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Western Grey Squirrel

Western Grey Squirrel

Posted by Grange Co-op on 13th Dec 2014

Male & Female: They have grey backs with numerous white tipped hairs and a white belly.  The backs of their ears turn reddish-brown in winter and they have long bushy tails with bands of grey white and black.  They have very good eyesight even in dim light, and a wide field of vision.  They also have a well developed sense of smell and hearing. They undergo a complete head- to -tail molt in the spring and a head- to- rump (not tail) molt in the fall.  The tail is replaced only in the spring when the mother squirrels use their tail hair to line birthing nests.


They mate over an extended period ranging from December through June.  Females only have one litter per year in dreys, which are round conspicuous twig and leaf nests built in the upper 1/3 of the canopy of trees. Dreys are waterproof and made of an outer layer of interwoven twigs with a softer inner lining consisting of moss, bark, leaves, fur, feathers, lichen or other similar material.  Gestation period is approximately 44 days with litter sizes ranging from 3-5 kits.  The kits are born without hair and stay in the nest for 6 months or more, longer than other squirrels. Young grey squirrels have furled tails which won’t reach fullness until adulthood, making this a good indication of age and maturity.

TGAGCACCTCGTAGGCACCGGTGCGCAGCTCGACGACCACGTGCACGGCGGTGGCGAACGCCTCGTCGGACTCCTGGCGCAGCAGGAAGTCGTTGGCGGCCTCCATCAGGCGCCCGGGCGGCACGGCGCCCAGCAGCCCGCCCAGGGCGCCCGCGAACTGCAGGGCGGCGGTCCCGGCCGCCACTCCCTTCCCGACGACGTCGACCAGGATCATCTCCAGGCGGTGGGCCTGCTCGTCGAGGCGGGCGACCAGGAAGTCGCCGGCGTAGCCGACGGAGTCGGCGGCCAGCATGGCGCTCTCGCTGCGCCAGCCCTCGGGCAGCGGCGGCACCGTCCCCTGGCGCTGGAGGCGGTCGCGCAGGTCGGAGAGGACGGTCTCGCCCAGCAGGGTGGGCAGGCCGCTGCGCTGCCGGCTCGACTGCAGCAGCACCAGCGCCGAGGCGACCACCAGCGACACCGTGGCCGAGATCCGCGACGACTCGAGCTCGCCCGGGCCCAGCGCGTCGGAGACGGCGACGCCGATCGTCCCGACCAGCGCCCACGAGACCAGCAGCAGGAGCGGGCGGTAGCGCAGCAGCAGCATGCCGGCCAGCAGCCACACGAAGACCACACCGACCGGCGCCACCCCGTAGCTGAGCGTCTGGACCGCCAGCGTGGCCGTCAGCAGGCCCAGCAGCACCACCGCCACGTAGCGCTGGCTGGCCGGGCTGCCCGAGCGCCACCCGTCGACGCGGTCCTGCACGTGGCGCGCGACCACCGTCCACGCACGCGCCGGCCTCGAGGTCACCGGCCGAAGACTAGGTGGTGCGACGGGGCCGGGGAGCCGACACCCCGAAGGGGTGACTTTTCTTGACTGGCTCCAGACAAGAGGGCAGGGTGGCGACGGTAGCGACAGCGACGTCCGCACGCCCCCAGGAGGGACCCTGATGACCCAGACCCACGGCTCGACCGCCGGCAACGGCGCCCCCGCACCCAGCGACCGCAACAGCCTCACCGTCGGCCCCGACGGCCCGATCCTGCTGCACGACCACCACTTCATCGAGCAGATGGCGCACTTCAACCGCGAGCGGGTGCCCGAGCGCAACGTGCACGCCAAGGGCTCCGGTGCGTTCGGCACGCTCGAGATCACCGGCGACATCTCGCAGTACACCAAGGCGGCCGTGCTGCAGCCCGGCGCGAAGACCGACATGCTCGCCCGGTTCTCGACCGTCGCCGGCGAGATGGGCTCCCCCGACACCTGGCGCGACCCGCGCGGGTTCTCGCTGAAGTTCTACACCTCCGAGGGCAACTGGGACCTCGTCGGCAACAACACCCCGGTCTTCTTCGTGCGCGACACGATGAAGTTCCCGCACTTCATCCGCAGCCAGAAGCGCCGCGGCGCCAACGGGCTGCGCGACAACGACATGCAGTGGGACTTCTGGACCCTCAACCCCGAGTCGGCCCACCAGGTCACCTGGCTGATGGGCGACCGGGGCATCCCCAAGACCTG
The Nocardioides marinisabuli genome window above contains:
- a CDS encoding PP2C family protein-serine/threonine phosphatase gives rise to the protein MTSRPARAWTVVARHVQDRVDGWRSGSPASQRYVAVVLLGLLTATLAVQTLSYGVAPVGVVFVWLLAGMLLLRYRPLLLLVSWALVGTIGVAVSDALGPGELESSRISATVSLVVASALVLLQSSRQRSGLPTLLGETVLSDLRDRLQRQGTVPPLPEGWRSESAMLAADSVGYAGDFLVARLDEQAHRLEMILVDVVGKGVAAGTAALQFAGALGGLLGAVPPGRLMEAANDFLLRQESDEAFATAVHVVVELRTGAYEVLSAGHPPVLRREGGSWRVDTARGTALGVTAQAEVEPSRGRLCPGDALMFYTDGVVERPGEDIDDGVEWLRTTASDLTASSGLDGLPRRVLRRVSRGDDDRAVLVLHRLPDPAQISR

Western Grey Squirrels are tree or arboreal squirrels and generalist feeders.  They feed mainly on seeds, particularly pine cone seeds, acorns and other nuts, some fungi, berries, and occasionally insects.  One of their favorites at backyard feeders is corn on the cob that is dried and hung out for them.  They also tend to monopolize sunflower seed feeders when available.  Food consumption peaks in summer or autumn and decreases in winter.  They are scatter-hoarders making numerous caches of food when it is abundant, and thus contribute to the seed dispersion of the food trees.


They are forest dwellers and can be found in the Pacific States from Washington to California. They are non-territorial and have small overlapping home ranges.  They are active year round during the daytime.


They are highly adapted for climbing trees and fatal falls are rare. Adaptations for climbing trees include tough curved claws and the ability to leap considerable distances, both vertically and horizontally.  Tails are used for balance when running and leaping between trees, and held over the back at rest. They are prey for bobcats, hawks, eagles, cougar, coyotes, and cats.  Their alarm call is a bark.